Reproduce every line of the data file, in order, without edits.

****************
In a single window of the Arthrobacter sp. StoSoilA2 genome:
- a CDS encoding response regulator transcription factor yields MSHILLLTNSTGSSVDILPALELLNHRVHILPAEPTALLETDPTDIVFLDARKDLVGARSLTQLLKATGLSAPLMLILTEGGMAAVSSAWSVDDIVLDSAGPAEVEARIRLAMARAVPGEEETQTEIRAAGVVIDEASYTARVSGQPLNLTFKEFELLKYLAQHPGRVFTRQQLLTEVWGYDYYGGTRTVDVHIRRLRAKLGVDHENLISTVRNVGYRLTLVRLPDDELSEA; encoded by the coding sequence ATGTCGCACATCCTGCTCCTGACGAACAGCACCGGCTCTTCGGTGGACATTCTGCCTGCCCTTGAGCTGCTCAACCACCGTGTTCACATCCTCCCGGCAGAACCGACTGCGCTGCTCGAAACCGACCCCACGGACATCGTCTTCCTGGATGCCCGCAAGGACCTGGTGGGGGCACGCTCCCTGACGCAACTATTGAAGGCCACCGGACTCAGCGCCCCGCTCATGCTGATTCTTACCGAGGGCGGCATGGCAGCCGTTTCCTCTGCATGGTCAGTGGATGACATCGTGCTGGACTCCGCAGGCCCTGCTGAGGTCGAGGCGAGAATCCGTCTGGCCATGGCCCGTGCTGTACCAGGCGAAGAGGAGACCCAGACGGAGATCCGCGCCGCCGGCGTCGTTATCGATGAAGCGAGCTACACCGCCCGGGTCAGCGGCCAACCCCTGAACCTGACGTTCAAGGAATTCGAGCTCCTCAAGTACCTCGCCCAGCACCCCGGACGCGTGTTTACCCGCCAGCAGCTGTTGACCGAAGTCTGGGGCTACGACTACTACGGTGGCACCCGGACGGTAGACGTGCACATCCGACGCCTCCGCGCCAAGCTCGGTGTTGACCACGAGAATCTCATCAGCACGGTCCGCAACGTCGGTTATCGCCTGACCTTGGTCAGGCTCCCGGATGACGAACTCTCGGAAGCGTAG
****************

In a single window of the Arthrobacter sp. StoSoilA2 genome:
- a CDS encoding response regulator transcription factor yields MSHILLLTNSTGSSVDILPALELLNHRVHILPAEPTALLETDPTDIVFLDARKDLVGARSLTQLLKATGLSAPLMLILTEGGMAAVSSAWSVDDIVLDSAGPAEVEARIRLAMARAVPGEEETQTEIRAAGVVIDEASYTARVSGQPLNLTFKEFELLKYLAQHPGRVFTRQQLLTEVWGYDYYGGTRTVDVHIRRLRAKLGVDHENLISTVRNVGYRLTLVRLPDDELSEA; encoded by the coding sequence ATGTCGCACATCCTGCTCCTGACGAACAGCACCGGCTCTTCGGTGGACATTCTGCCTGCCCTTGAGCTGCTCAACCACCGTGTTCACATCCTCCCGGCAGAACCGACTGCGCTGCTCGAAACCGACCCCACGGACATCGTCTTCCTGGATGCCCGCAAGGACCTGGTGGGGGCACGCTCCCTGACGCAACTATTGAAGGCCACCGGACTCAGCGCCCCGCTCATGCTGATTCTTACCGAGGGCGGCATGGCAGCCGTTTCCTCTGCATGGTCAGTGGATGACATCGTGCTGGACTCCGCAGGCCCTGCTGAGGTCGAGGCGAGAATCCGTCTGGCCATGGCCCGTGCTGTACCAGGCGAAGAGGAGACCCAGACGGAGATCCGCGCCGCCGGCGTCGTTATCGATGAAGCGAGCTACACCGCCCGGGTCAGCGGCCAACCCCTGAACCTGACGTTCAAGGAATTCGAGCTCCTCAAGTACCTCGCCCAGCACCCCGGACGCGTGTTTACCCGCCAGCAGCTGTTGACCGAAGTCTGGGGCTACGACTACTACGGTGGCACCCGGACGGTAGACGTGCACATCCGACGCCTCCGCGCCAAGCTCGGTGTTGACCACGAGAATCTCATCAGCACGGTCCGCAACGTCGGTTATCGCCTGACCTTGGTCAGGCTCCCGGATGACGAACTCTCGGAAGCGTAG